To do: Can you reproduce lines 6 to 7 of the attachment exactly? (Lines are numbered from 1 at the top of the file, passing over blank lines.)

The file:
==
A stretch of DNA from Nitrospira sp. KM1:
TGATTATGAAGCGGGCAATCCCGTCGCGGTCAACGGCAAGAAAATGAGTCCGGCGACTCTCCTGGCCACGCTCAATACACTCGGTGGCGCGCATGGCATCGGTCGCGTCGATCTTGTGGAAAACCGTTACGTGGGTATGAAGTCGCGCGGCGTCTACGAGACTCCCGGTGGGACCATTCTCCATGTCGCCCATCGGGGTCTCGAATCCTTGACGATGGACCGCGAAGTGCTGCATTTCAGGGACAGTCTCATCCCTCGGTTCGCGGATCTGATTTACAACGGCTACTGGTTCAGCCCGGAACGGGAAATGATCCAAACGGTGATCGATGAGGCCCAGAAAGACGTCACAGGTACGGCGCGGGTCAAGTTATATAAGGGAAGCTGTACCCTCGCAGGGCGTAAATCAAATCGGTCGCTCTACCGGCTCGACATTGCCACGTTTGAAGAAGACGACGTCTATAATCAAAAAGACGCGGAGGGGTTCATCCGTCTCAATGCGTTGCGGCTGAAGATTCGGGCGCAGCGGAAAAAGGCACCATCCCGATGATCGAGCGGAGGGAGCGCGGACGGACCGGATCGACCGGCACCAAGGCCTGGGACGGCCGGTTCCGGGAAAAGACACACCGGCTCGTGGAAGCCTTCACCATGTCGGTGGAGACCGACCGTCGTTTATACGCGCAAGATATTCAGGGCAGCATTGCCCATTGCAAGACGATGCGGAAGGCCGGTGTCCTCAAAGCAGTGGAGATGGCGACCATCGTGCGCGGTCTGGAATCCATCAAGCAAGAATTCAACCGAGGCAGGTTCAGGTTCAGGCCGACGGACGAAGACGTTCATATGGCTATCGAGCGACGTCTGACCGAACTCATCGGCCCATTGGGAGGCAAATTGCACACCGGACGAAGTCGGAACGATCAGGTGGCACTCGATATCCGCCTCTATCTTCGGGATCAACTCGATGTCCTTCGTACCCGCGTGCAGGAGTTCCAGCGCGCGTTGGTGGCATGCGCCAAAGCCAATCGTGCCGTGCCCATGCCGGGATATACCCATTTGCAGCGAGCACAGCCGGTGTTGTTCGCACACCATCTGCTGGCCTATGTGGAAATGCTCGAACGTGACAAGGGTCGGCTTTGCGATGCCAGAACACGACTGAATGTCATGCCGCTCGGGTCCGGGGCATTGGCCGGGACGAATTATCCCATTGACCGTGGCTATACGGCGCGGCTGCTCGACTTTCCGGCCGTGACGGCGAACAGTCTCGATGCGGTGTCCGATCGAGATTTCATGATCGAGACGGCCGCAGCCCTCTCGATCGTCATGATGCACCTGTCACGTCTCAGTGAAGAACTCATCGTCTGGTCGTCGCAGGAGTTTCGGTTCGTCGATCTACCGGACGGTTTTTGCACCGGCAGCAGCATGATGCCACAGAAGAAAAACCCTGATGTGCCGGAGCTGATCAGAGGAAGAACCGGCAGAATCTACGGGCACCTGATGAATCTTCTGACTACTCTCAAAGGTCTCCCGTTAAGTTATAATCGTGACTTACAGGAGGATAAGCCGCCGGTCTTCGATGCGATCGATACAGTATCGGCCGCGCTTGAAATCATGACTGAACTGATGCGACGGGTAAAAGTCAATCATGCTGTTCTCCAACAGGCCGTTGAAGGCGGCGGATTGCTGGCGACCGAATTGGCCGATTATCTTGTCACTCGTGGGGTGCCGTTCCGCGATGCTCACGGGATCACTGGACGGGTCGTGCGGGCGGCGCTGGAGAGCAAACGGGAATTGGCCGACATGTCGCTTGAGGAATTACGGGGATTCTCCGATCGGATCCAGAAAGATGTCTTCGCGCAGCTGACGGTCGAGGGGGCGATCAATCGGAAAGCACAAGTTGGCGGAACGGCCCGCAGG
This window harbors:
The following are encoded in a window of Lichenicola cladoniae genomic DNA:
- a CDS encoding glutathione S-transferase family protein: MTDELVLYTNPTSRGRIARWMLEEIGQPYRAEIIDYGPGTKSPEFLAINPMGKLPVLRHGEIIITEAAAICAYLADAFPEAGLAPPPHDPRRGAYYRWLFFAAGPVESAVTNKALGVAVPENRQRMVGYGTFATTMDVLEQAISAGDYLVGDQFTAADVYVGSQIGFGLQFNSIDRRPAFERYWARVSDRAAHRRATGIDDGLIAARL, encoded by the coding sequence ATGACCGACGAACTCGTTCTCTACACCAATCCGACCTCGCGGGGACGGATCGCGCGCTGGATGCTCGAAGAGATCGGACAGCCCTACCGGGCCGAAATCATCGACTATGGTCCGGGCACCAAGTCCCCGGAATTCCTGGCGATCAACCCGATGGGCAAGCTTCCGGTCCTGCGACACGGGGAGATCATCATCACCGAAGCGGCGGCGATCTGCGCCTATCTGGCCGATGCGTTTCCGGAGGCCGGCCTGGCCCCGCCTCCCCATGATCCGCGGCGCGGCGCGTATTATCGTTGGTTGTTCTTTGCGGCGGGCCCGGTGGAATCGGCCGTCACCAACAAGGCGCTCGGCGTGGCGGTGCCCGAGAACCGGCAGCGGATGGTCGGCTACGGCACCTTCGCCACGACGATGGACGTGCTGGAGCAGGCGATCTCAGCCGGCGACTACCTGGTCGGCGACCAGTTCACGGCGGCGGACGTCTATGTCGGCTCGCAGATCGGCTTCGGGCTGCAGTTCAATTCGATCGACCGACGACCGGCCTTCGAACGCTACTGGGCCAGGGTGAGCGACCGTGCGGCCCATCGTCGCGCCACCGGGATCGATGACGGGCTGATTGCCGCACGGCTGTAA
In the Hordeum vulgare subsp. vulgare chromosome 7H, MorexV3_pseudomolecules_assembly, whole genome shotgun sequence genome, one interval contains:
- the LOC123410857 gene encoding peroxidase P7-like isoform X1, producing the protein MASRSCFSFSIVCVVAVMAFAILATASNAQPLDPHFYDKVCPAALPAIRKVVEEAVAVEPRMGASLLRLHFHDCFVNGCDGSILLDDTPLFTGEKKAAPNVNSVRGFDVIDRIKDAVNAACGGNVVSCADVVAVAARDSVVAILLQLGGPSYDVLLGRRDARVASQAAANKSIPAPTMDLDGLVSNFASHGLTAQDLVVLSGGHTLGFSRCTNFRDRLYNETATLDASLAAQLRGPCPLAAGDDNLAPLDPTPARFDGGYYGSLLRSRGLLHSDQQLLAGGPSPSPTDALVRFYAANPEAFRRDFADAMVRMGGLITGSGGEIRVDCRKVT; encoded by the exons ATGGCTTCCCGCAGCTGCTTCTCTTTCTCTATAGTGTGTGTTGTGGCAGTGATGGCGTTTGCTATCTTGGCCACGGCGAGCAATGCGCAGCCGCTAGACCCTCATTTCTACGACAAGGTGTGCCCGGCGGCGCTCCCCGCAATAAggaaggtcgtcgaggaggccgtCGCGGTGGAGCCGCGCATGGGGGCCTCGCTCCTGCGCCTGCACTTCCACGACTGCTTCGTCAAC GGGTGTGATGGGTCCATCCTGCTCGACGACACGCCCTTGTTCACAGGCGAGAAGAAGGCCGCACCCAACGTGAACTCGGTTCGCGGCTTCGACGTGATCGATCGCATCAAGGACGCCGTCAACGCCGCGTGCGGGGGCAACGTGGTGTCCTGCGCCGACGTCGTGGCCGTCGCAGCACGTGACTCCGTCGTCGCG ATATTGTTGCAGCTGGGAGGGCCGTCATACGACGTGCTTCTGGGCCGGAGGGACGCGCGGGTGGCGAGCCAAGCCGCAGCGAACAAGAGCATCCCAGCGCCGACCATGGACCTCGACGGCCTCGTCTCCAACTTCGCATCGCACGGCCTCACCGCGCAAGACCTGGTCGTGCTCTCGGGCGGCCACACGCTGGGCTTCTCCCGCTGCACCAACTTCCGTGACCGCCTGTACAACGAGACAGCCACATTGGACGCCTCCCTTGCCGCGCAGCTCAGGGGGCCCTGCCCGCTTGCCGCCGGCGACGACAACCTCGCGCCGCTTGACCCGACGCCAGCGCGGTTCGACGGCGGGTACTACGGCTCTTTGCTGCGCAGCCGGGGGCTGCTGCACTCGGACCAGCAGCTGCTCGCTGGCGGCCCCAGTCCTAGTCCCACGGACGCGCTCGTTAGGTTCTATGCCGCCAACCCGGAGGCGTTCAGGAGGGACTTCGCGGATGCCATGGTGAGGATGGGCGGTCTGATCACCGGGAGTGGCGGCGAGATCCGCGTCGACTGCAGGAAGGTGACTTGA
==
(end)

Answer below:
In the Hordeum vulgare subsp. vulgare chromosome 7H, MorexV3_pseudomolecules_assembly, whole genome shotgun sequence genome, one interval contains:
- the LOC123410857 gene encoding peroxidase P7-like isoform X1, producing the protein MASRSCFSFSIVCVVAVMAFAILATASNAQPLDPHFYDKVCPAALPAIRKVVEEAVAVEPRMGASLLRLHFHDCFVNGCDGSILLDDTPLFTGEKKAAPNVNSVRGFDVIDRIKDAVNAACGGNVVSCADVVAVAARDSVVAILLQLGGPSYDVLLGRRDARVASQAAANKSIPAPTMDLDGLVSNFASHGLTAQDLVVLSGGHTLGFSRCTNFRDRLYNETATLDASLAAQLRGPCPLAAGDDNLAPLDPTPARFDGGYYGSLLRSRGLLHSDQQLLAGGPSPSPTDALVRFYAANPEAFRRDFADAMVRMGGLITGSGGEIRVDCRKVT; encoded by the exons ATGGCTTCCCGCAGCTGCTTCTCTTTCTCTATAGTGTGTGTTGTGGCAGTGATGGCGTTTGCTATCTTGGCCACGGCGAGCAATGCGCAGCCGCTAGACCCTCATTTCTACGACAAGGTGTGCCCGGCGGCGCTCCCCGCAATAAggaaggtcgtcgaggaggccgtCGCGGTGGAGCCGCGCATGGGGGCCTCGCTCCTGCGCCTGCACTTCCACGACTGCTTCGTCAAC GGGTGTGATGGGTCCATCCTGCTCGACGACACGCCCTTGTTCACAGGCGAGAAGAAGGCCGCACCCAACGTGAACTCGGTTCGCGGCTTCGACGTGATCGATCGCATCAAGGACGCCGTCAACGCCGCGTGCGGGGGCAACGTGGTGTCCTGCGCCGACGTCGTGGCCGTCGCAGCACGTGACTCCGTCGTCGCG ATATTGTTGCAGCTGGGAGGGCCGTCATACGACGTGCTTCTGGGCCGGAGGGACGCGCGGGTGGCGAGCCAAGCCGCAGCGAACAAGAGCATCCCAGCGCCGACCATGGACCTCGACGGCCTCGTCTCCAACTTCGCATCGCACGGCCTCACCGCGCAAGACCTGGTCGTGCTCTCGGGCGGCCACACGCTGGGCTTCTCCCGCTGCACCAACTTCCGTGACCGCCTGTACAACGAGACAGCCACATTGGACGCCTCCCTTGCCGCGCAGCTCAGGGGGCCCTGCCCGCTTGCCGCCGGCGACGACAACCTCGCGCCGCTTGACCCGACGCCAGCGCGGTTCGACGGCGGGTACTACGGCTCTTTGCTGCGCAGCCGGGGGCTGCTGCACTCGGACCAGCAGCTGCTCGCTGGCGGCCCCAGTCCTAGTCCCACGGACGCGCTCGTTAGGTTCTATGCCGCCAACCCGGAGGCGTTCAGGAGGGACTTCGCGGATGCCATGGTGAGGATGGGCGGTCTGATCACCGGGAGTGGCGGCGAGATCCGCGTCGACTGCAGGAAGGTGACTTGA